This normative text seems to embrace specific feminist messages—for example, around the absence of women from decision-making bodies or the impact of conflict-related sexual violence. But it simultaneously disregards the role of feminist methods, ways of knowing, and calls for transformation of structures and institutions: including calls for demilitarisation, disarmament and attention to the nexus between everyday security and global security agendas.My understanding of feminist praxis centres transnational feminist knowledge, which I understand as a horizontal structure that shifts knowledge from the local to the global in unique ways, where existing frames of action are given meaning in diverse local contexts. To return to Salah’s protest and subsequent presentation to the Security Council’s annual debate on women, peace, and security, she stated

The demands of Sudanese youth and women can really be summarized in the slogan of the revolution: “Freedom, peace and justice”. 

Salah’s iteration here is not for women’s rights in isolation, or for responding to gender-based violence as a project in and of itself, but rather a platform for movement toward peace and justice for all. Remembering also the role of song in the Sudanese protests, feminist activism becomes situated in stories of reimagined communities, away from militarism and without militaristic solutions. The travelling of feminist knowledge from protest to Security Council to resolutions on women, peace, and security illustrates which knowledge travels from transnational feminist spaces to international law and what gets filtered out.

For example, when the Security Council returned its focus to Sudan, two weeks after Salah’s address to the Council, it addressed the situation in Abyei in resolution 2497 without the Sudan representatives invited into the women, peace, and security debate. It also had only the standard reference to 1325 in the preamble, a reference to a requirement for Sudan and South Sudan to enhance women’s participation (operative paragraph 19) and an inclusion of gendered and sexual violence in the list of human rights abuses (operative paragraph 26). As a consequence, local and regional feminist knowledge is severed from the global initiatives which, first, filter that knowledge through the women, peace and security agenda, and, second, are only minimally incorporated into the resolutions focused on solutions in the region.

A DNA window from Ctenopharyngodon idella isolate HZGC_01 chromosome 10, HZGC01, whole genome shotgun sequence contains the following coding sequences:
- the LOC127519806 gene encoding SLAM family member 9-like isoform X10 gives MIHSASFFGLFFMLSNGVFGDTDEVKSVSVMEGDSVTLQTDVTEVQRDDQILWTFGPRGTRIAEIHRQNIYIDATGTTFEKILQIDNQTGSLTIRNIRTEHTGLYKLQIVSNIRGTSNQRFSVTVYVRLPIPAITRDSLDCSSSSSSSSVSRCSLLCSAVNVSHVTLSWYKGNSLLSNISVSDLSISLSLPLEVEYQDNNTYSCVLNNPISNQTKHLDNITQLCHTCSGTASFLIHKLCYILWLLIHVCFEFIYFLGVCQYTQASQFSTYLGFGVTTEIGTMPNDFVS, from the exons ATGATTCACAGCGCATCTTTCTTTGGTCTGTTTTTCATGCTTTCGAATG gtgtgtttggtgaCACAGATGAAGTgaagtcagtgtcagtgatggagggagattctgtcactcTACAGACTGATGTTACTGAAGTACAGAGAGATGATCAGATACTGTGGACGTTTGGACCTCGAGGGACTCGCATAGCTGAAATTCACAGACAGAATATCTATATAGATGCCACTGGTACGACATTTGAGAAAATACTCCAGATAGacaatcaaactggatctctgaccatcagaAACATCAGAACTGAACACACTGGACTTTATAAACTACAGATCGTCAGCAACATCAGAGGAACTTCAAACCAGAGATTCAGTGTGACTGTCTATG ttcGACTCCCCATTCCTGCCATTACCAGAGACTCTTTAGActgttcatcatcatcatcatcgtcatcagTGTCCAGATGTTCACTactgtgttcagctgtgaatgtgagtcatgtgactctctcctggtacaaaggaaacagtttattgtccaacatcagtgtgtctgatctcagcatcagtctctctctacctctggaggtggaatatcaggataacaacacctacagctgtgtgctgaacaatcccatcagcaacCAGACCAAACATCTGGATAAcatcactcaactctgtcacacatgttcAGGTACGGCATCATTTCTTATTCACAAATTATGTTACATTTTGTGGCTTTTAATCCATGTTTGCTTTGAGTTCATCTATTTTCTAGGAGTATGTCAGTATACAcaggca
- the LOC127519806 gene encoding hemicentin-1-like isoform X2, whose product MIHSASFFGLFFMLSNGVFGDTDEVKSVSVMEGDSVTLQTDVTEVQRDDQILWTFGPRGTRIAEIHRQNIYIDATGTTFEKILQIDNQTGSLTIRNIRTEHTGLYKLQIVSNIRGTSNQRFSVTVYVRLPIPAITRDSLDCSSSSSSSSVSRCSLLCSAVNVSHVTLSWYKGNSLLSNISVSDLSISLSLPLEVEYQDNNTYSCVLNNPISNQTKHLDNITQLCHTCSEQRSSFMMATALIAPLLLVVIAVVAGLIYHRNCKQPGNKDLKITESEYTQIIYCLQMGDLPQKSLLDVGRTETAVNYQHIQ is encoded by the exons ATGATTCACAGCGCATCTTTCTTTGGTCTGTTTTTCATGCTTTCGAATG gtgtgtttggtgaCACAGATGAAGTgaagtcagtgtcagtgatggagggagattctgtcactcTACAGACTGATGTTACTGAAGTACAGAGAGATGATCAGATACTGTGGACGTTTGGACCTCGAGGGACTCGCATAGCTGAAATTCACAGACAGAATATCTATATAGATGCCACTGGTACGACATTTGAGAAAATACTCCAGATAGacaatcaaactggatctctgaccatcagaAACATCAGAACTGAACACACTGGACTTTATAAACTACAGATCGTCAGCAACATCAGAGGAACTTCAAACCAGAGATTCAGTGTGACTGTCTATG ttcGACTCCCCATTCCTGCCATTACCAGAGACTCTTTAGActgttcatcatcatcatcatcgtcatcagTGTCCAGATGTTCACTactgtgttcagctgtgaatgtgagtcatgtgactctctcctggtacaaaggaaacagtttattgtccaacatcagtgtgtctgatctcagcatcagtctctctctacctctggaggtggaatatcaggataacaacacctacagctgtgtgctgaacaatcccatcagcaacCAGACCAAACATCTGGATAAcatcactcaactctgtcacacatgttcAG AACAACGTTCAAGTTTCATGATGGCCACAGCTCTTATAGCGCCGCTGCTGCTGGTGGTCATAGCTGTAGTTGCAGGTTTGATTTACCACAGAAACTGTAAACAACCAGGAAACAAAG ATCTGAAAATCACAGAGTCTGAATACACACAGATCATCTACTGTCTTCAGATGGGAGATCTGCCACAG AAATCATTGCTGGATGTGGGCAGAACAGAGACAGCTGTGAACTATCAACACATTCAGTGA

This example illustrates how transnational feminist approaches to peace and security are filtered via the women, peace, and security resolution preambles, narrowed into the format of the main text of the resolution, and then diluted further in situation specific resolutions.   

The diverse, transnational, and local iterations and actions on peace and security from Bougainville to Nepal to Somalia offer both feminist methodologies and epistemologies for peace and security that are currently absent from women, peace and security resolutions. My work on Bougainville shows a gap between local feminist action and the creation of three seats for women in the post-conflict state. Studies of Nepal in the post-conflict period show both increased participation of women in governance structures and increased dissatisfaction, from women, with the outcomes achieved. These stories are replicated across post-conflict and conflict communities, and yet the survivors who live these realities have not become the experts placed to shape future responses to security and insecurity.  

Behind the resolutions lies a history of feminist and women’s protest that is vibrant, varied, and world-making. It is this vibrant, alternative knowledge that I think about during the COVID-19 lockdown, as these are blueprints for significant structural change. In contrast, the role of the preamble to resolutions on women, peace and security is to narrow the frames of reference, and to make feminist politics amenable to the larger militarised agenda of the Security Council.  

I protest.  

A longer version of this paper will appear in Ian Johnstone and Steven Ratner, Legal Argumentation outside of the Courtroom, Oxford University Press, forthcoming 2021. 

This article is a part of a series on Women, Peace, and Security (WPS) produced in partnership with the University of Binghamton, based on a conference held in April 2020.